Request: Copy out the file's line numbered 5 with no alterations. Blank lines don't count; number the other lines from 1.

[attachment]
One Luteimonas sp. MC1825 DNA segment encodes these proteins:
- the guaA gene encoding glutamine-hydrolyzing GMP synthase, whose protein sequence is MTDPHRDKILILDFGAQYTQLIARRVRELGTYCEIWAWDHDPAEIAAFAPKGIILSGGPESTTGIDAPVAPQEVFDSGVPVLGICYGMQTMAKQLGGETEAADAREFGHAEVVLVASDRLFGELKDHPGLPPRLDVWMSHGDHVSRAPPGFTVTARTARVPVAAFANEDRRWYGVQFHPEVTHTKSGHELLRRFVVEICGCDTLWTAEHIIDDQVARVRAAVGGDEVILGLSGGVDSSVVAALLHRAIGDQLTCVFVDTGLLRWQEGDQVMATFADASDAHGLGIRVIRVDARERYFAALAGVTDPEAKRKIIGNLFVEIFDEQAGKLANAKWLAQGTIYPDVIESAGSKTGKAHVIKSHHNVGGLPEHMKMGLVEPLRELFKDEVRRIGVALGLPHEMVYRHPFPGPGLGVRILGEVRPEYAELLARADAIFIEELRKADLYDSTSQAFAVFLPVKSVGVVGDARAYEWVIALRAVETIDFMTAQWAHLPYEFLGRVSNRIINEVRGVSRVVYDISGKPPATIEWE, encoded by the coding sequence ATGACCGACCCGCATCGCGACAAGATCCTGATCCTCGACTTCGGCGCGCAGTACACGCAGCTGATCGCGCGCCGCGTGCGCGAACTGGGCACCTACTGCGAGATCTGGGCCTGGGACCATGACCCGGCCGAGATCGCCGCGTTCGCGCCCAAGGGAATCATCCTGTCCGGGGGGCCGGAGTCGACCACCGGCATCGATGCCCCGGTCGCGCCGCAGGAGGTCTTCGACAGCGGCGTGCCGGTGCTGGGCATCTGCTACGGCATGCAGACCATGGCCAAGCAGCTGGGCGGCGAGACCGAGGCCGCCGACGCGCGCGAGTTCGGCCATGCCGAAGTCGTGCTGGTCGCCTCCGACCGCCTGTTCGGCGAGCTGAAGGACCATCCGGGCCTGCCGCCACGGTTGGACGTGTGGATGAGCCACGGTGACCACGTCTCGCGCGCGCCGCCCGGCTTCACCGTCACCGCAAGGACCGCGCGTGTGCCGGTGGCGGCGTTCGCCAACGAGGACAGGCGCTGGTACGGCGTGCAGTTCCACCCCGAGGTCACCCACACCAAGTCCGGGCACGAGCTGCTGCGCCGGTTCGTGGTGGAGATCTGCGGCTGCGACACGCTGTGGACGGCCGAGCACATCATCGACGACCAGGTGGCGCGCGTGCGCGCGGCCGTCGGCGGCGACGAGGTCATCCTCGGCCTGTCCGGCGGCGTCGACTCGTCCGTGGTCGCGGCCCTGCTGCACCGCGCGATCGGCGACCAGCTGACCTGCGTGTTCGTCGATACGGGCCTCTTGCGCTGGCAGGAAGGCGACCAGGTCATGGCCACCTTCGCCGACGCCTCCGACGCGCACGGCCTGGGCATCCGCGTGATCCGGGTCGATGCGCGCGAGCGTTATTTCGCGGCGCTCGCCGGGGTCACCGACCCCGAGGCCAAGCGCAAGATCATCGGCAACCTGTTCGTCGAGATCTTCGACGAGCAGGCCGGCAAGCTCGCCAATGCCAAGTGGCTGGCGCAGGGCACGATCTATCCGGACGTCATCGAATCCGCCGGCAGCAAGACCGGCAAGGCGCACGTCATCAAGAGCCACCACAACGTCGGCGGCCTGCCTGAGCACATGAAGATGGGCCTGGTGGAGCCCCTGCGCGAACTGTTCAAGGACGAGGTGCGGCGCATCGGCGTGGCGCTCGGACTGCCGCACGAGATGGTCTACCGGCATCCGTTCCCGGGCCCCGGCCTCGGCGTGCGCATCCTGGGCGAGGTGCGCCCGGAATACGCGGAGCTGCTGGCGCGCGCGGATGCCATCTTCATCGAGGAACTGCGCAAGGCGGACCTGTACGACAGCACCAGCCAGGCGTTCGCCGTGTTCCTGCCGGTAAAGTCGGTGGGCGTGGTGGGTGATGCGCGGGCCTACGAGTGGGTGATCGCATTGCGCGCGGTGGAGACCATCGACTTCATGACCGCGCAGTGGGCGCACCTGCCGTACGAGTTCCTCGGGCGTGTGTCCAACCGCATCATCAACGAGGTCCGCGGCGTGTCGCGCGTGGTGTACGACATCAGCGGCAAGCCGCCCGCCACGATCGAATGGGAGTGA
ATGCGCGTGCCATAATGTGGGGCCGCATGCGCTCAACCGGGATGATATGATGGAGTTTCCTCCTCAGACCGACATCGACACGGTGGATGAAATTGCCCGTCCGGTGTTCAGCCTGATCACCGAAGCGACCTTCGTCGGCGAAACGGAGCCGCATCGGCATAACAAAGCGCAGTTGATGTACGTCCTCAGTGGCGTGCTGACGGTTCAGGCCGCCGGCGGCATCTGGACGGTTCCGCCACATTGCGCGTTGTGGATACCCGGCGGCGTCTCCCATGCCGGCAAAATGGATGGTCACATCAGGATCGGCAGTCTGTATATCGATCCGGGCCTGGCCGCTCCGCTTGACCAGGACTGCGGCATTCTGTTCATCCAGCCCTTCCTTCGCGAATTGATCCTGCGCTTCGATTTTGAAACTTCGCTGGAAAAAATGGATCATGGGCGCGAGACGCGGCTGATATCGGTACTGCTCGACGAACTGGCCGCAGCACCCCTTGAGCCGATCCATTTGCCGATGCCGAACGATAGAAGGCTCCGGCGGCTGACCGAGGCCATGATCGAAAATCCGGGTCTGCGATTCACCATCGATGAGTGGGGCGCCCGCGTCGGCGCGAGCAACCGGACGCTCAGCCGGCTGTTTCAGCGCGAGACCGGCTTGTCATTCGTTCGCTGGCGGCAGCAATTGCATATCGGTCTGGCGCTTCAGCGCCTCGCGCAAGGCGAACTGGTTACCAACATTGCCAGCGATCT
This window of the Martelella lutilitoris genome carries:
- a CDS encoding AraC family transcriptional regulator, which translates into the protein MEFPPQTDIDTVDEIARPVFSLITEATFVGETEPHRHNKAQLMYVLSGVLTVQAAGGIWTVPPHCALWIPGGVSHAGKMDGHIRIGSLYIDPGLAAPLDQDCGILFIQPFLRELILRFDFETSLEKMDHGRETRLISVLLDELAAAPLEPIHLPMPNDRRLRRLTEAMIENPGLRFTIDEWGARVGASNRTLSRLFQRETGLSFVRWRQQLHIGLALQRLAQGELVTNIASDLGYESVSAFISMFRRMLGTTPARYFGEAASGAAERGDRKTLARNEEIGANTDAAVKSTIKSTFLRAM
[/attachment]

- a CDS encoding AraC family transcriptional regulator, which translates into the protein MEFPPQTDIDTVDEIARPVFSLITEATFVGETEPHRHNKAQLMYVLSGVLTVQAAGGIWTVPPHCALWIPGGVSHAGKMDGHIRIGSLYIDPGLAAPLDQDCGILFIQPFLRELILRFDFETSLEKMDHGRETRLISVLLDELAAAPLEPIHLPMPNDRRLRRLTEAMIENPGLRFTIDEWGARVGASNRTLSRLFQRETGLSFVRWRQQLHIGLALQRLAQGELVTNIASDLGYESVSAFISMFRRMLGTTPARYFGEAASGAAERGDRKTLARNEEIGANTDAAVKSTIKSTFLRAM